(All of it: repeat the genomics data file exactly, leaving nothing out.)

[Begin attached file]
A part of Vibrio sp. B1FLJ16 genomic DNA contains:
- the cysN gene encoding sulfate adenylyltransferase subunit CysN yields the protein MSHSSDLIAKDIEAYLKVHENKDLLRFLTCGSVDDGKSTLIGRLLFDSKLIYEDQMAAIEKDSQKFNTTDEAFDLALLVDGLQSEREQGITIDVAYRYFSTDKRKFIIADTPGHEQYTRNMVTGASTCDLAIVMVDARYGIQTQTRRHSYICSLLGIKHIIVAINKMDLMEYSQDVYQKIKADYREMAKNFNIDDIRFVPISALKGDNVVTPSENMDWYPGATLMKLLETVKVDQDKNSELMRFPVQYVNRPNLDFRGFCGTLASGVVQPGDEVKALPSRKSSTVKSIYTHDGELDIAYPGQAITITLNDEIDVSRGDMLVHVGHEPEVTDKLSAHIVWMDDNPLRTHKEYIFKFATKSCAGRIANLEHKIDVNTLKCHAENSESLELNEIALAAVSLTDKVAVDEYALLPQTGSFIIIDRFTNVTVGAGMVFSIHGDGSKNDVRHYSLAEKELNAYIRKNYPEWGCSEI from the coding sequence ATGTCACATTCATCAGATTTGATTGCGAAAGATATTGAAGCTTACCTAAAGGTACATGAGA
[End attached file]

A part of Vibrio sp. B1FLJ16 genomic DNA contains:
- the cysN gene encoding sulfate adenylyltransferase subunit CysN yields the protein MSHSSDLIAKDIEAYLKVHENKDLLRFLTCGSVDDGKSTLIGRLLFDSKLIYEDQMAAIEKDSQKFNTTDEAFDLALLVDGLQSEREQGITIDVAYRYFSTDKRKFIIADTPGHEQYTRNMVTGASTCDLAIVMVDARYGIQTQTRRHSYICSLLGIKHIIVAINKMDLMEYSQDVYQKIKADYREMAKNFNIDDIRFVPISALKGDNVVTPSENMDWYPGATLMKLLETVKVDQDKNSELMRFPVQYVNRPNLDFRGFCGTLASGVVQPGDEVKALPSRKSSTVKSIYTHDGELDIAYPGQAITITLNDEIDVSRGDMLVHVGHEPEVTDKLSAHIVWMDDNPLRTHKEYIFKFATKSCAGRIANLEHKIDVNTLKCHAENSESLELNEIALAAVSLTDKVAVDEYALLPQTGSFIIIDRFTNVTVGAGMVFSIHGDGSKNDVRHYSLAEKELNAYIRKNYPEWGCSEI from the coding sequence ATGTCACATTCATCAGATTTGATTGCGAAAGATATTGAAGCTTACCTAAAGGTACATGAGA